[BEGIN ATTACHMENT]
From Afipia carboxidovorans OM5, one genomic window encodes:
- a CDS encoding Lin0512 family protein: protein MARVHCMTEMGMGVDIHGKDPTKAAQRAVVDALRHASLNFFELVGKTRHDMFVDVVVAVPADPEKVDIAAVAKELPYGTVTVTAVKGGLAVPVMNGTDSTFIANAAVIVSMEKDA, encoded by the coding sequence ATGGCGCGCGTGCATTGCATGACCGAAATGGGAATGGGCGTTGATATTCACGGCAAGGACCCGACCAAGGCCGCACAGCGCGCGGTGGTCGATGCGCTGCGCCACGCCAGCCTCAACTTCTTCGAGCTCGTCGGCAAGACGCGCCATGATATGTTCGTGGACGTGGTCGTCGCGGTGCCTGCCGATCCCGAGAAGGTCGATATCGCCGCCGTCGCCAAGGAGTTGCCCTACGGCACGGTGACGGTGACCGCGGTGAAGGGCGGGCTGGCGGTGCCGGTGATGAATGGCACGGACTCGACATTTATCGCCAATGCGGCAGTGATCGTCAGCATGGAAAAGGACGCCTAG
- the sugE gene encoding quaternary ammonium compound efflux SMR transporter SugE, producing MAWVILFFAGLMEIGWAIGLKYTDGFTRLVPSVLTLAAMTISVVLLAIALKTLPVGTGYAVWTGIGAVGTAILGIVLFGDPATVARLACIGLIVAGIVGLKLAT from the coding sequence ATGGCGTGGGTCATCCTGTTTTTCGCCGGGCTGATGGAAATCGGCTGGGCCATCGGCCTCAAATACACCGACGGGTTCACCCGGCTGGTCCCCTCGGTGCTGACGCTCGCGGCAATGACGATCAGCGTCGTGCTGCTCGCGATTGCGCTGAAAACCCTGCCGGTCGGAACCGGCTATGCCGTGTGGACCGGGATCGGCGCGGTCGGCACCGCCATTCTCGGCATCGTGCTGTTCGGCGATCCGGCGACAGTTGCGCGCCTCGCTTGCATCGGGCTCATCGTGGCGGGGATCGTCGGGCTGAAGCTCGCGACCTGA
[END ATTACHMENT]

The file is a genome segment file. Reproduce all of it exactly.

From Afipia carboxidovorans OM5, one genomic window encodes:
- a CDS encoding Lin0512 family protein: protein MARVHCMTEMGMGVDIHGKDPTKAAQRAVVDALRHASLNFFELVGKTRHDMFVDVVVAVPADPEKVDIAAVAKELPYGTVTVTAVKGGLAVPVMNGTDSTFIANAAVIVSMEKDA, encoded by the coding sequence ATGGCGCGCGTGCATTGCATGACCGAAATGGGAATGGGCGTTGATATTCACGGCAAGGACCCGACCAAGGCCGCACAGCGCGCGGTGGTCGATGCGCTGCGCCACGCCAGCCTCAACTTCTTCGAGCTCGTCGGCAAGACGCGCCATGATATGTTCGTGGACGTGGTCGTCGCGGTGCCTGCCGATCCCGAGAAGGTCGATATCGCCGCCGTCGCCAAGGAGTTGCCCTACGGCACGGTGACGGTGACCGCGGTGAAGGGCGGGCTGGCGGTGCCGGTGATGAATGGCACGGACTCGACATTTATCGCCAATGCGGCAGTGATCGTCAGCATGGAAAAGGACGCCTAG
- the sugE gene encoding quaternary ammonium compound efflux SMR transporter SugE, producing MAWVILFFAGLMEIGWAIGLKYTDGFTRLVPSVLTLAAMTISVVLLAIALKTLPVGTGYAVWTGIGAVGTAILGIVLFGDPATVARLACIGLIVAGIVGLKLAT from the coding sequence ATGGCGTGGGTCATCCTGTTTTTCGCCGGGCTGATGGAAATCGGCTGGGCCATCGGCCTCAAATACACCGACGGGTTCACCCGGCTGGTCCCCTCGGTGCTGACGCTCGCGGCAATGACGATCAGCGTCGTGCTGCTCGCGATTGCGCTGAAAACCCTGCCGGTCGGAACCGGCTATGCCGTGTGGACCGGGATCGGCGCGGTCGGCACCGCCATTCTCGGCATCGTGCTGTTCGGCGATCCGGCGACAGTTGCGCGCCTCGCTTGCATCGGGCTCATCGTGGCGGGGATCGTCGGGCTGAAGCTCGCGACCTGA